about the exhibition

Straight photography

The term straight photography probably originated in a 1904 exhibition review in Camera Work by the critic Sadakichi Hartmann, in which he called on photographers “to work straight.” He urged them to produce pictures that looked like photographs rather than paintings—a late-nineteenth-century approach known as Pictorialism. To do so meant rejecting the tricky darkroom procedures that were favored at the time, including gum printing, the glycerine process, and scratching and drawing on negatives and prints. The alternative demanded concentrating on the basic properties of the camera and the printing process.

The great modernist tradition of straight photography resulted from the thinking of Hartmann and many others. It featured vivid black-and-white photographs ranging from Eugéne Atget’s luminous images of a rapidly disappearing Parisian cityscape to Imogen Cunningham’s striking nudes of her husband on Mount Rainier. It was often considered equivalent, especially during the first half of the century, to documentary photography—loosely, the pictorial equivalent of investigative reporting. Documentary photography was epitomized by Lewis Hine’s turn-of-the-century images of slum dwellers and the government-sponsored portraits of the Depression-era poor by Walker Evans and Dorothea Lange.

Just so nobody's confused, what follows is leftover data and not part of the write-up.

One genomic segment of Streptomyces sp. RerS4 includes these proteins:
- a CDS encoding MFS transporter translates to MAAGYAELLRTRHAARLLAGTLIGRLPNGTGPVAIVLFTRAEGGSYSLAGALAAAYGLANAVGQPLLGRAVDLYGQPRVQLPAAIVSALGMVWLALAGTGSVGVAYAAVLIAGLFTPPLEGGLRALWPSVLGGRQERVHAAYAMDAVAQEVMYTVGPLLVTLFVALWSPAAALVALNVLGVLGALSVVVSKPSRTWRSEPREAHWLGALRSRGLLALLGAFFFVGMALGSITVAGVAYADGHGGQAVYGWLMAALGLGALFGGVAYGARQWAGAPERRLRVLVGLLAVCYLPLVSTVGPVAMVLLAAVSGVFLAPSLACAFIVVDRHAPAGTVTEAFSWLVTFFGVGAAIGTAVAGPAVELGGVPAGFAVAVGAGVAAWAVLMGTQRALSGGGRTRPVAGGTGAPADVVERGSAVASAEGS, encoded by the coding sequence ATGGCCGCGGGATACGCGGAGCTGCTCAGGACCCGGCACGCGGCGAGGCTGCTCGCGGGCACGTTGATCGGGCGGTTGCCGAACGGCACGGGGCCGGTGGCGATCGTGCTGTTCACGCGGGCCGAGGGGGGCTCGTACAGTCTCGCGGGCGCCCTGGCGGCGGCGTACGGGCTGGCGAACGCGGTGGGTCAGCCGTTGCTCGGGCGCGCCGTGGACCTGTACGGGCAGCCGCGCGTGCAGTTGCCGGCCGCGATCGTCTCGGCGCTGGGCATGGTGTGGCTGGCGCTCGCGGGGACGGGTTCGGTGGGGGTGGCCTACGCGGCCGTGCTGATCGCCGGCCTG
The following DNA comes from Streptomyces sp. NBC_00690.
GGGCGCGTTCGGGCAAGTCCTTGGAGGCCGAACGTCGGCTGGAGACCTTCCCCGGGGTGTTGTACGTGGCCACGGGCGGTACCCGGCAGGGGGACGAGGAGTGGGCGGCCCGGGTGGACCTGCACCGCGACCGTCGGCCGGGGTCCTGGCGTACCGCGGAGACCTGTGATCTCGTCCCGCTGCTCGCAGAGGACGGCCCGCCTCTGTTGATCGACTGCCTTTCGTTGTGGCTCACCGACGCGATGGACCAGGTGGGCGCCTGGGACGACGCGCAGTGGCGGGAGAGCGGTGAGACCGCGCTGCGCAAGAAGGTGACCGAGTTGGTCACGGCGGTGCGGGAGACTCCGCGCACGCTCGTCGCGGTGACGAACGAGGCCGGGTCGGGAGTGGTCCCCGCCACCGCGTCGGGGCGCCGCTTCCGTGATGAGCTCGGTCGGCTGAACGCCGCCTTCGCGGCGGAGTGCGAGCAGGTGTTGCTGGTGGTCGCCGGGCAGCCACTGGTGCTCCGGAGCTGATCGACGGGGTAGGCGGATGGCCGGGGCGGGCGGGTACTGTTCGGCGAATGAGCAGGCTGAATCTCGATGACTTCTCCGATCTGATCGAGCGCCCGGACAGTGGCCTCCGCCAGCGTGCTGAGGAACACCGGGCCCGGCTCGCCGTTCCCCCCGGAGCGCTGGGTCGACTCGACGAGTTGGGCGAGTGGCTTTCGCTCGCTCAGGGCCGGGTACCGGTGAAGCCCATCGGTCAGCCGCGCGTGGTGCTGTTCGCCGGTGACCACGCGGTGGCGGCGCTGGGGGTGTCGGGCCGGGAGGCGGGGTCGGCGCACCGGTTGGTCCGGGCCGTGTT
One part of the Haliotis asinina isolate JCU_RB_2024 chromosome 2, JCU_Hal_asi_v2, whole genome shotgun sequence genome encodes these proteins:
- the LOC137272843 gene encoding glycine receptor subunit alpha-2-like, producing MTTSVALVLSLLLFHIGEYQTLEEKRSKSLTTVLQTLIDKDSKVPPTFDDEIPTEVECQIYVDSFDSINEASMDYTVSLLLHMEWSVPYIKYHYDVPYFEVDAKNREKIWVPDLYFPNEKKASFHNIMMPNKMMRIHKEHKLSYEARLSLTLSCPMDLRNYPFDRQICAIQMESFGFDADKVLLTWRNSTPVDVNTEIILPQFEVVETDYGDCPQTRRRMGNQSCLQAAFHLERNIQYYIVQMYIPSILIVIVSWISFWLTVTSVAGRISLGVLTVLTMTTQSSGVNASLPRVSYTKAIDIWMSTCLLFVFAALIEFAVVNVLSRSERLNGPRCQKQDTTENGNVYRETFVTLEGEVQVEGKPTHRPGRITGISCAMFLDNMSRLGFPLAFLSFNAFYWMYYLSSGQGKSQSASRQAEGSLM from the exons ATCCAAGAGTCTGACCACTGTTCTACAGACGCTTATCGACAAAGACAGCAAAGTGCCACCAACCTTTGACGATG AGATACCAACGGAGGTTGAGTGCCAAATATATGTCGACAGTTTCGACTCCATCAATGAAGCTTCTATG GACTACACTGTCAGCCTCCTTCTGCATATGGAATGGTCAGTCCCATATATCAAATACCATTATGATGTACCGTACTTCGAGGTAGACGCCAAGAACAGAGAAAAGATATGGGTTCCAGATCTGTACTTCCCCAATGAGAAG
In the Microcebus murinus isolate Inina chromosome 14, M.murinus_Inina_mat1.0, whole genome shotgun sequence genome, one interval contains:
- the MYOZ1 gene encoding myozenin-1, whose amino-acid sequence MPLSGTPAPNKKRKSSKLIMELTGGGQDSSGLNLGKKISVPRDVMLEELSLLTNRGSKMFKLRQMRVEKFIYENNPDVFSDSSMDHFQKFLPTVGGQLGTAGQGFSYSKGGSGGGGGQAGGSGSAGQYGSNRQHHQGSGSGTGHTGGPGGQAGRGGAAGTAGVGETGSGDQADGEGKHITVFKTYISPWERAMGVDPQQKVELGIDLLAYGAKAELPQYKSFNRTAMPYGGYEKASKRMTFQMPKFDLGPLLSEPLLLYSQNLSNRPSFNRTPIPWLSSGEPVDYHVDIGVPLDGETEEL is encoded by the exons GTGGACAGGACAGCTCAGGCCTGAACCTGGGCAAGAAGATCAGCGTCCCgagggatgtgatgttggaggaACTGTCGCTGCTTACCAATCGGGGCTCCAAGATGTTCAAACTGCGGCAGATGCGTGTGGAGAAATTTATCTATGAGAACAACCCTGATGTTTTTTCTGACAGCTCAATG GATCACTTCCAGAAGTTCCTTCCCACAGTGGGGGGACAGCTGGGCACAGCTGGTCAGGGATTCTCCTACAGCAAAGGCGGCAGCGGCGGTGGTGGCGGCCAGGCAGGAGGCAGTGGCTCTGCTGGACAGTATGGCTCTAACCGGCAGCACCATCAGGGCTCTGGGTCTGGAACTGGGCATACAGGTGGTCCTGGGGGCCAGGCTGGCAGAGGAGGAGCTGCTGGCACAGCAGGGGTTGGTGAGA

Straight photography is so familiar that it is easy to forget that it is an aesthetic, no less artificial than any other. The fact that black-and-white pictures may look more “truthful” than color prints, for instance, points to just one of straight photography’s highly influential conventions. After World War II the orthodoxies of straight photography began to be challenged. Unconventional approaches emerged, including an interest in eccentric lighting, blurred images of motion, and tilting of the frame for expressive effect. So, too, was there widespread interest in the snapshot aesthetic, and finally, even the use of color.

The debate over whether photography is an art raged for nearly a century. The early-twentieth-century photographer, publisher, critic, and gallery owner Alfred Stieglitz linked straight photography’s destiny to modernism by simultaneously championing it along with modern painting and sculpture. While straight photographs have been exhibited in museums and galleries since 1909, a market for them did not really develop until the 1970s, when painting and sculpture in traditional formats were in unusually short supply.

Straight photography has lost much of its prestige as postmodern photographers have rejected its once-dominant tenets. They now produce works that counter the purist emphasis on straight photographic process (manipulated photography), on documentary veracity (fabricated and manipulated photography), and on maintaining the distinction between art and popular culture (fashion aesthetic).

Extracts from 'Artspeak' by Robert Atkins (copyright (©) 1990, 1997 by Robert Atkins) reproduced by permission of Abbeville Press, Inc.